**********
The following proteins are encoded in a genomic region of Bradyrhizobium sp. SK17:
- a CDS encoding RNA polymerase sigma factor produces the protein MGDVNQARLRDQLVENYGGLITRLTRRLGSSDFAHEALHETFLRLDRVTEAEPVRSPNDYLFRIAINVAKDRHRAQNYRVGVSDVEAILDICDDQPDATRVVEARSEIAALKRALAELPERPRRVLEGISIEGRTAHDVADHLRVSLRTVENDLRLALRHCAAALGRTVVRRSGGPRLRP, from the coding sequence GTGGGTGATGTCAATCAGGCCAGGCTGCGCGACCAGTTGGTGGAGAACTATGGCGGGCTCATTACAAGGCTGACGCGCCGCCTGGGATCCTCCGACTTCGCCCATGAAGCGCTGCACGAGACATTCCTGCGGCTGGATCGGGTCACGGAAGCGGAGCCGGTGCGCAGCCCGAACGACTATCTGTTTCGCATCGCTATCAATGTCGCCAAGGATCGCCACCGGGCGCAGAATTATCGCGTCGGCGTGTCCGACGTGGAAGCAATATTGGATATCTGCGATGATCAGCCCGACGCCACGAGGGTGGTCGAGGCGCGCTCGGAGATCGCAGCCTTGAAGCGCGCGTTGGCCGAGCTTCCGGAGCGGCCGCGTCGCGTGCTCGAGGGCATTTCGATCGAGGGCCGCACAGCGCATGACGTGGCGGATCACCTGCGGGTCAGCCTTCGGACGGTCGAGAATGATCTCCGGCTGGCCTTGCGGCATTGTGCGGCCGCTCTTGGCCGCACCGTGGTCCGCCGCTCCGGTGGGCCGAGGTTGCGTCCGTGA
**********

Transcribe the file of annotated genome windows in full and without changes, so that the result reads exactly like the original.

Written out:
The following proteins are encoded in a genomic region of Bradyrhizobium sp. SK17:
- a CDS encoding RNA polymerase sigma factor produces the protein MGDVNQARLRDQLVENYGGLITRLTRRLGSSDFAHEALHETFLRLDRVTEAEPVRSPNDYLFRIAINVAKDRHRAQNYRVGVSDVEAILDICDDQPDATRVVEARSEIAALKRALAELPERPRRVLEGISIEGRTAHDVADHLRVSLRTVENDLRLALRHCAAALGRTVVRRSGGPRLRP, from the coding sequence GTGGGTGATGTCAATCAGGCCAGGCTGCGCGACCAGTTGGTGGAGAACTATGGCGGGCTCATTACAAGGCTGACGCGCCGCCTGGGATCCTCCGACTTCGCCCATGAAGCGCTGCACGAGACATTCCTGCGGCTGGATCGGGTCACGGAAGCGGAGCCGGTGCGCAGCCCGAACGACTATCTGTTTCGCATCGCTATCAATGTCGCCAAGGATCGCCACCGGGCGCAGAATTATCGCGTCGGCGTGTCCGACGTGGAAGCAATATTGGATATCTGCGATGATCAGCCCGACGCCACGAGGGTGGTCGAGGCGCGCTCGGAGATCGCAGCCTTGAAGCGCGCGTTGGCCGAGCTTCCGGAGCGGCCGCGTCGCGTGCTCGAGGGCATTTCGATCGAGGGCCGCACAGCGCATGACGTGGCGGATCACCTGCGGGTCAGCCTTCGGACGGTCGAGAATGATCTCCGGCTGGCCTTGCGGCATTGTGCGGCCGCTCTTGGCCGCACCGTGGTCCGCCGCTCCGGTGGGCCGAGGTTGCGTCCGTGA